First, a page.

Dive Dry with Dr. Bill

#195: Hey Sluggo... Dr. Bill Here!

I've mentioned that San Diego was a very productive dive site for my dive buddy Andrea and me. Another of the unusual critter encounters we had there was with the California sea slug. This species of snail is the only member of its scientific family that I've seen in our waters. Must have be a very dysfunctional family!

This relative of the nudibranchs and sea hares is somewhat non-descript in appearance, unlike many of its very colorful relatives. Its body is a mottled brown and is covered with numerous bumps on top. The foot and broad "veil" around the mouth are lighter in color. and the veil has several fleshy protuberances. This sea slug has a relatively large head for its body size. The individual we found was only about four inches long, but my research indicates they can grow to over a foot in length!

In spite of its large size, the California sea slug is said to be nearly neutrally buoyant... must have had a very good SCUBA instructor. It is capable of crawling at speeds up to a yard a minute, pretty fast for a "snail's pace." When disturbed (physically, not psychologically), it can "swim" by awkwardly twisting its body back and forth. While I haven't seen this behavior, it sounds like it needed a better swimming teacher! If push comes to shove, it employs other defenses. It can deliver an irritating bite, and it secretes strong acids from its body surface.

This species is a deep water form found on fine sand and mud down to 1,200 feet. I may do an occasional deep dive, but certainly not that deep! I'll leave those excursions to fellow Cousteau associate "Her Deepness," Dr. Sylvia Earle, who once served as a board member of the Catalina Island School and holds the record for the deepest untethered solo dive at 1,250 feet in 1979. The species is known from Oregon to... San Diego, so I found it at its southernmost range. Although it was observed on Santa Cruz Island to the north, I'm not aware of any records from Catalina.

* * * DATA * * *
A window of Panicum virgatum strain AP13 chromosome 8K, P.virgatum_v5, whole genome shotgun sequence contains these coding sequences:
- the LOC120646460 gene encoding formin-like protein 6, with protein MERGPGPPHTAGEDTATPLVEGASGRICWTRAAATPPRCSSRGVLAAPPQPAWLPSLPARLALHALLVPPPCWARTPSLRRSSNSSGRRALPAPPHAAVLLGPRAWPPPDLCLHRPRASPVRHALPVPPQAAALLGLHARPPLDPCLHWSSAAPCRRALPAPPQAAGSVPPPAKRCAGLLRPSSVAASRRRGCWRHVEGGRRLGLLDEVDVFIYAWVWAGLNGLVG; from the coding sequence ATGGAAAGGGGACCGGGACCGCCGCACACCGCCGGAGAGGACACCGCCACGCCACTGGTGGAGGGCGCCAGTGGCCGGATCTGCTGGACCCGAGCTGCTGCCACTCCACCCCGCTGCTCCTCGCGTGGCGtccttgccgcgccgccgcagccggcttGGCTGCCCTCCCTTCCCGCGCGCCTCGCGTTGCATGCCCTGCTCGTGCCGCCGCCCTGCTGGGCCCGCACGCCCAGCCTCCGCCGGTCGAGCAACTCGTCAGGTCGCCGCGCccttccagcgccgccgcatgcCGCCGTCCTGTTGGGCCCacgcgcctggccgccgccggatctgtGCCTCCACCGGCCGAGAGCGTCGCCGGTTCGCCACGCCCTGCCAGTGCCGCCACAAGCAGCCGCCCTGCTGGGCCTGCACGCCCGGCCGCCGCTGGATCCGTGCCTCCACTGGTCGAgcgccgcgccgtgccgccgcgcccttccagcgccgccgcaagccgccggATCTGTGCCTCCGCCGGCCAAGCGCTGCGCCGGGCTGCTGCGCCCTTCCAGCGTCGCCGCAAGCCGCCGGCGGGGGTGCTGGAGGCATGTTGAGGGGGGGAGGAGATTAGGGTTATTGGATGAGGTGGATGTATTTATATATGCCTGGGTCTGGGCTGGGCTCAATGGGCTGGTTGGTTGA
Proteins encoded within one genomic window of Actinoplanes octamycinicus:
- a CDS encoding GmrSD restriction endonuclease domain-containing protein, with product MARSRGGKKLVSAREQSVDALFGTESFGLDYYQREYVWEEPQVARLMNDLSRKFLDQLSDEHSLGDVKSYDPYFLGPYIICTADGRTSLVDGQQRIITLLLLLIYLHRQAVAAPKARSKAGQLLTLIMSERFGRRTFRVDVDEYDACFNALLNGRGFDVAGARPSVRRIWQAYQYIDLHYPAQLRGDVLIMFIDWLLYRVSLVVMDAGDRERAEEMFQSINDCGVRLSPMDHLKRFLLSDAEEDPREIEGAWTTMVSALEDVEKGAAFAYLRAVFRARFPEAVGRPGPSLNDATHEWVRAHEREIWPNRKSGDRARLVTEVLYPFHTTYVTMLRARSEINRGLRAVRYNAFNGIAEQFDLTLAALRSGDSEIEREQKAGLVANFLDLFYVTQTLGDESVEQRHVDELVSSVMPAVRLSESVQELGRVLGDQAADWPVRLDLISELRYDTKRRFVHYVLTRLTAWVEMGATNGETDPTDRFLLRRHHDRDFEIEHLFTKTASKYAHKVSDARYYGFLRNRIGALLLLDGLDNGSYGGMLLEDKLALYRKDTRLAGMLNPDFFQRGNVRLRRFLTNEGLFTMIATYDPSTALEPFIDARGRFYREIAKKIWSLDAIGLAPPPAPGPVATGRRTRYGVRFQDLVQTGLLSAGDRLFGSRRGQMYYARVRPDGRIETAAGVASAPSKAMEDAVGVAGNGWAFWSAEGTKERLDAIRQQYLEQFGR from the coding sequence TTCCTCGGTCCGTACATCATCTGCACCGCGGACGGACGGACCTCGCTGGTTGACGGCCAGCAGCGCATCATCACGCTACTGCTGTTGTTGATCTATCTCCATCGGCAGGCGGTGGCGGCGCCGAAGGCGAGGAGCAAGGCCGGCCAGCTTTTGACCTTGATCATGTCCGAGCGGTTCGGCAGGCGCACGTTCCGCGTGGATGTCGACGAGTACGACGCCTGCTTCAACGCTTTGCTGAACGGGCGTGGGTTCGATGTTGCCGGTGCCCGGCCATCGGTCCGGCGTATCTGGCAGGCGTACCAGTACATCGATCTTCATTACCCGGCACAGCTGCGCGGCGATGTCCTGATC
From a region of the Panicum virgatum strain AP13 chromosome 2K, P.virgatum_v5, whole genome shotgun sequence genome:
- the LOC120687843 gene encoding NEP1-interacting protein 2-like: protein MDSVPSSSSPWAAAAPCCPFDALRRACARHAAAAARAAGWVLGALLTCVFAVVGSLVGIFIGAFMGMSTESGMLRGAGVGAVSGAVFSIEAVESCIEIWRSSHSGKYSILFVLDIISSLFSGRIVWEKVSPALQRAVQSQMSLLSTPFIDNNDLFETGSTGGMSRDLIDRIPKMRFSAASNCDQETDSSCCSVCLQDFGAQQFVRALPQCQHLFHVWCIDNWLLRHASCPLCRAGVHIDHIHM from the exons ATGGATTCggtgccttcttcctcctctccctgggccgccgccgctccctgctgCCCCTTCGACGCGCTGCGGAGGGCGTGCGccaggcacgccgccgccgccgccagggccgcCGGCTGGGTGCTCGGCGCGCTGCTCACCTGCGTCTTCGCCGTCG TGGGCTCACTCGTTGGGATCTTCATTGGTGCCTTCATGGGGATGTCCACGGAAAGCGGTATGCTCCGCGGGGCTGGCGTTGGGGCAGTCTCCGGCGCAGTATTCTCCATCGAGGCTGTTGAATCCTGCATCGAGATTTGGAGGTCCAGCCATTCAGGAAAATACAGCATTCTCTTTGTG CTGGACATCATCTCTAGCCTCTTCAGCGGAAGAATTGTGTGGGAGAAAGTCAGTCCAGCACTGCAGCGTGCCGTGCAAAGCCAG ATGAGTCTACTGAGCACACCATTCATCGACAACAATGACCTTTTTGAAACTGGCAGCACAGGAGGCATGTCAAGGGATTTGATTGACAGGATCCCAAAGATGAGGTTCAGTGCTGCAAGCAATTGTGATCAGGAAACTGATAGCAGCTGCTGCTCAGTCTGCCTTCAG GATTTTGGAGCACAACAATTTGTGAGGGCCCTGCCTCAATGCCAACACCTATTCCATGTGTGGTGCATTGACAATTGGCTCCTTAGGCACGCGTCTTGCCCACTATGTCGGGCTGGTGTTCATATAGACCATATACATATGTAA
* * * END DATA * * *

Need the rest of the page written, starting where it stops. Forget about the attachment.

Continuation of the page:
The California sea slug may be a snail, but plants are not its preferred food! It is a voracious predator and scavenger, feeding on a number of different invertebrates and even an occasional fish. It will feed on almost any "cut" of meat, including sea anemones, dead squid, other snails and even members of its own species (I told you they must be dysfunctional!). When feeding, it everts a huge (and very interesting, at least to Andrea) proboscis which has strong jaws and a large scraping radula. Even relatively large menu items can be swallowed whole.

This snail appears to prefer "munching" over "mating." Even when two are placed together in an aquarium, they may not mate... perhaps they just prefer a little privacy, scientists! If they do mate, they will often separate and feed when a meal presents itself. I think it is pretty clear where their priorities rest. The only time they seem to control their hunger is while laying their eggs. This is probably a biochemical evolutionary mechanism triggered by hormones to prevent them from eating their own eggs as a tasty form of caviar. Their large nerve cells are often used by scientists to investigate the physiological nature of behavior and learning. The "nerve" of some researchers. Of course such study is well merited since these slugs obviously have their "munching" and "mating" priorities all mixed up!

© 2006 Dr. Bill Bushing. Watch the "Dive Dry with Dr. Bill" underwater videos on Catalina Cable TV channel 49, 10:00 AM and 5:00 PM weekdays. Please help me climb out of self-imposed poverty... buy my "Munching and Mating in the Macrocystis," "Great White Sharks of Guadalupe," "Calimari Concupiscence: Mating Squid, " "Playful Pinnipeds: California Sea Lions," "Belize It or Not: Western Caribbean Invertebrates, Fish and Turtles" or "Gentle Giants: Giant Sea Bass" DVD's. Yes, take Dr. Bill home with you... we'll both be glad you did!

A California sea slug cruising for cuisine on the ocean floor. Notice the
unusual proboscis-like mouth in the lower left.

This document maintained by Dr. Bill Bushing.
Material and images © 2006 Star Thrower Educational Multimedia